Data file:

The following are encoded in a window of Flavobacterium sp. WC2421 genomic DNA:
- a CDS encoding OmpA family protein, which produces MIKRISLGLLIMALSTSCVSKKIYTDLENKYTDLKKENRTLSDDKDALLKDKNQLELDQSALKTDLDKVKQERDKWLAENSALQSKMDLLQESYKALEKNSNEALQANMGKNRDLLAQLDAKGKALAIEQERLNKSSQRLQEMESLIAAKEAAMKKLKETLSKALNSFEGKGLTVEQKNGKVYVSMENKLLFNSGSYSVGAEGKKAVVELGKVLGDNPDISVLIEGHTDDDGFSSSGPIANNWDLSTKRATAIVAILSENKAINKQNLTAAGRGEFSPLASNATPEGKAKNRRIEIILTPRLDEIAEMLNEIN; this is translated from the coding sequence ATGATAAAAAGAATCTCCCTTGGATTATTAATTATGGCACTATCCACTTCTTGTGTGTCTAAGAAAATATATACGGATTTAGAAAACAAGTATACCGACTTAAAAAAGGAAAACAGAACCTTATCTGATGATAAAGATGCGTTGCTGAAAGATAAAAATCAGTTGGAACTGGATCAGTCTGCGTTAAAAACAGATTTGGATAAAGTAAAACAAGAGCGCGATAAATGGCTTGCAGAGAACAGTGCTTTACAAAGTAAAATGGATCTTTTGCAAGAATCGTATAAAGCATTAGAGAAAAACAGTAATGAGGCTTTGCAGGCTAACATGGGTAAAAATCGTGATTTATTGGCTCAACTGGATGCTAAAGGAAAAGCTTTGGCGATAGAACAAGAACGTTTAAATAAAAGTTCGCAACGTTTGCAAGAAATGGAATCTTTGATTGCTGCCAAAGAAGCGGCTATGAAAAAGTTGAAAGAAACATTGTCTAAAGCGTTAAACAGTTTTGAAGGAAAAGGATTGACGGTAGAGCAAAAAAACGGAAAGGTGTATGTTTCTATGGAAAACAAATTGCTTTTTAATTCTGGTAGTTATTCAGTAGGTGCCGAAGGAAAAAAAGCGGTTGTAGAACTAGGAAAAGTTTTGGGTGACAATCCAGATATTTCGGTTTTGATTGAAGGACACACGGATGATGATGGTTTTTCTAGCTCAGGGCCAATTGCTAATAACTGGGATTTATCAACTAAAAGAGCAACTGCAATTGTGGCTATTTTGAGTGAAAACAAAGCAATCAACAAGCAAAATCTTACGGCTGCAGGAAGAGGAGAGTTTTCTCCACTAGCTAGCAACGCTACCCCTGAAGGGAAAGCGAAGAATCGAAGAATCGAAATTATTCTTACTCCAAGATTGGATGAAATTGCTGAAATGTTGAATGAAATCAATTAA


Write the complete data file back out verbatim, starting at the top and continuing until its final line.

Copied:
The following are encoded in a window of Flavobacterium sp. WC2421 genomic DNA:
- a CDS encoding OmpA family protein, which produces MIKRISLGLLIMALSTSCVSKKIYTDLENKYTDLKKENRTLSDDKDALLKDKNQLELDQSALKTDLDKVKQERDKWLAENSALQSKMDLLQESYKALEKNSNEALQANMGKNRDLLAQLDAKGKALAIEQERLNKSSQRLQEMESLIAAKEAAMKKLKETLSKALNSFEGKGLTVEQKNGKVYVSMENKLLFNSGSYSVGAEGKKAVVELGKVLGDNPDISVLIEGHTDDDGFSSSGPIANNWDLSTKRATAIVAILSENKAINKQNLTAAGRGEFSPLASNATPEGKAKNRRIEIILTPRLDEIAEMLNEIN; this is translated from the coding sequence ATGATAAAAAGAATCTCCCTTGGATTATTAATTATGGCACTATCCACTTCTTGTGTGTCTAAGAAAATATATACGGATTTAGAAAACAAGTATACCGACTTAAAAAAGGAAAACAGAACCTTATCTGATGATAAAGATGCGTTGCTGAAAGATAAAAATCAGTTGGAACTGGATCAGTCTGCGTTAAAAACAGATTTGGATAAAGTAAAACAAGAGCGCGATAAATGGCTTGCAGAGAACAGTGCTTTACAAAGTAAAATGGATCTTTTGCAAGAATCGTATAAAGCATTAGAGAAAAACAGTAATGAGGCTTTGCAGGCTAACATGGGTAAAAATCGTGATTTATTGGCTCAACTGGATGCTAAAGGAAAAGCTTTGGCGATAGAACAAGAACGTTTAAATAAAAGTTCGCAACGTTTGCAAGAAATGGAATCTTTGATTGCTGCCAAAGAAGCGGCTATGAAAAAGTTGAAAGAAACATTGTCTAAAGCGTTAAACAGTTTTGAAGGAAAAGGATTGACGGTAGAGCAAAAAAACGGAAAGGTGTATGTTTCTATGGAAAACAAATTGCTTTTTAATTCTGGTAGTTATTCAGTAGGTGCCGAAGGAAAAAAAGCGGTTGTAGAACTAGGAAAAGTTTTGGGTGACAATCCAGATATTTCGGTTTTGATTGAAGGACACACGGATGATGATGGTTTTTCTAGCTCAGGGCCAATTGCTAATAACTGGGATTTATCAACTAAAAGAGCAACTGCAATTGTGGCTATTTTGAGTGAAAACAAAGCAATCAACAAGCAAAATCTTACGGCTGCAGGAAGAGGAGAGTTTTCTCCACTAGCTAGCAACGCTACCCCTGAAGGGAAAGCGAAGAATCGAAGAATCGAAATTATTCTTACTCCAAGATTGGATGAAATTGCTGAAATGTTGAATGAAATCAATTAA